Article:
More laws aren’t the answer

Published 11:39 am Friday, September 24, 2010

We’ve all seen examples of what has come to be known as distracted driving. My own favorite sample came where westbound Interstate 694 in the north metro area peels off to the left to become I-494 and to the right to become I-94.

There, where the junction forms a sort of “Y” shape, the small sedan I was following stared to edge left onto 494 as I started to edge right onto 94. Suddenly, the sedan careened across the no-man’s-land between the arms of the Y, right back in front of me and onto 94.

A moment later, I passed the car and saw that the young driver was on his cell phone —apparently not bothered enough by his near-miss to end the call.

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This is the kind of thing that causes people angry — although not as angry as when an actual accident ensues.

A couple of weeks ago I was walking out of the grocery store with my evening groceries when a woman cruised past me very, very slowly, looking for a parking spot as she talked on her phone. A little further down, another man watched her creep by and yelled, “Get off the phone and pay attention to your driving!”

I guess he’d had some near-misses, too.

It’s that kind of anger that has state and federal regulators anxious to “do something” about the distracted driving problem. Doing something, for them, means passing laws and writing regulations.

The trouble is that these rules will make no difference.

Take Minnesota’s law that forbids drivers to text. It’s a well-intended law and it looks good on paper. But how many people have stopped texting because of it? Maybe a dozen.

Look, if you’re gutsy enough to stare at a tiny phone screen while driving, you’re probably not going to be particularly worried about a law that says you can’t text. If you’ve thought about it at all, you have probably calculated that it’s terribly unlikely you’ll get caught – unless you crash which, of course, you already believe won’t happen.

The people who follow the law probably do so more out from a sense of caution than for fear of a ticket. I don’t text when I drive because it scares the heck out of me, not because it’s the law.

Driving is horribly dull, and while there are relatively safe remedies – CD’s, talk radio, books on disc – they are not always or entirely satisfying. Auto manufacturers know this, and that’s why they’re adding things like voice-directed internet connections to their higher-end cars. Drivers crave a distraction from the boring routine of sitting behind the wheel looking at concrete or bumpers – and they are always going to be looking for relief.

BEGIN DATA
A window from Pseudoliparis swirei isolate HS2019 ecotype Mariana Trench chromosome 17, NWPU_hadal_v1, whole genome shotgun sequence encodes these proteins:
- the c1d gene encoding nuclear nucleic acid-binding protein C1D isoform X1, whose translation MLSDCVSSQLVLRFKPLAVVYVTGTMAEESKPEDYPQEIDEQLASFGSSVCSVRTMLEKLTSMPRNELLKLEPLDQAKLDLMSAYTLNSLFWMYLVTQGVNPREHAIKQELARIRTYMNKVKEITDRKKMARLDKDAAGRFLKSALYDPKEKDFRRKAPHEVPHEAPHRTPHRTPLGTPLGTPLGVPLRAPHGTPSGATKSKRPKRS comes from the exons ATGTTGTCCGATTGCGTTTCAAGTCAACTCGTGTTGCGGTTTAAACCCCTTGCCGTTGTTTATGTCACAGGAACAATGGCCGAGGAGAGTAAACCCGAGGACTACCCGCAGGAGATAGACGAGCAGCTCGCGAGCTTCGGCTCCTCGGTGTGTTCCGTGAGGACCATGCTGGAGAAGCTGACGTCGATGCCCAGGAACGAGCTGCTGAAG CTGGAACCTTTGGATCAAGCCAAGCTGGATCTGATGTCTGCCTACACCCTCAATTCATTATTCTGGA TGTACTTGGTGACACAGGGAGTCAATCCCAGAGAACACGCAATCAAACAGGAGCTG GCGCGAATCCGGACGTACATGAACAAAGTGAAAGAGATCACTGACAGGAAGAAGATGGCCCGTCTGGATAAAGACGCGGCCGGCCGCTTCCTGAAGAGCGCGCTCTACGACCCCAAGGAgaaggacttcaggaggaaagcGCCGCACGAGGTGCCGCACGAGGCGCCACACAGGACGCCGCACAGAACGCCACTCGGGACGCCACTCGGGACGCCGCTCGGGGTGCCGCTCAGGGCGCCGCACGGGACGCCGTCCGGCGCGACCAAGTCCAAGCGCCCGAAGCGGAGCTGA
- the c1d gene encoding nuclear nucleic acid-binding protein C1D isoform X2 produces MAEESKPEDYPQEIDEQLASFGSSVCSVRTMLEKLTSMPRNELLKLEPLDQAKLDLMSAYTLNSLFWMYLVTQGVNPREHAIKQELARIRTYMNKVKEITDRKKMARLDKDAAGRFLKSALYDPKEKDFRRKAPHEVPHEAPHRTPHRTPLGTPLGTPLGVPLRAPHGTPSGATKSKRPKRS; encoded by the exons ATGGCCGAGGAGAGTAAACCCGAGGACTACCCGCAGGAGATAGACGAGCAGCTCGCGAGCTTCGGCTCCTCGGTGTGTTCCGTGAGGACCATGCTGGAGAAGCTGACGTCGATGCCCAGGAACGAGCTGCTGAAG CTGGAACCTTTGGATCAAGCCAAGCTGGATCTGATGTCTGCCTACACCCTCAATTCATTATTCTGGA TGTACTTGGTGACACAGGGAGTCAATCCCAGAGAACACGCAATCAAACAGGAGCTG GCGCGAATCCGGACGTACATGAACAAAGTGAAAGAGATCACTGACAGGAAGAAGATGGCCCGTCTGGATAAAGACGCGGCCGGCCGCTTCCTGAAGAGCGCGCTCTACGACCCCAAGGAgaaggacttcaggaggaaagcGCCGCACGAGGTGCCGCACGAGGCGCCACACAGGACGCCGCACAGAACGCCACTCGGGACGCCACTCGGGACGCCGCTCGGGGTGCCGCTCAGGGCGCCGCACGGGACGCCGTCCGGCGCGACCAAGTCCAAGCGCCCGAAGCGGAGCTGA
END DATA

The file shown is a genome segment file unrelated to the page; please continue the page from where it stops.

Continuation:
So legislate away. It’s not going to fix the problem.

The only real solutions would be tremendously unpopular. For starters, give people a reason to drive less, because less driving will mean far less property damage, far fewer injuries and far fewer deaths. How does one encourage people not to drive? Provide good alternatives, such as useful public transportation, or design cities that don’t force people to use their cars for simple acts like getting groceries.

On the flip side, making driving more interesting would also do the trick. The extreme safety of most American roads — broad, obstacle-free rights of way, thoughtful stop lights, impeccable grooming, smooth surfaces – adds to boredom and a feeling of safety. Maybe if driving took a little more attention all the time, drivers would pay more attention. (This is not a practical solution, however, since it flies in the face of our national obsession with safety.)

What isn’t going to work is telling people to do something which flies in the face of nature, because those sorts of well-intentioned, top-down rules and laws are almost never effective at changing people’s behavior.

As long as people are forced – by choice, by design and by tradition – to lot endless hours in cars and trucks, they’re going to find ways to distract themselves.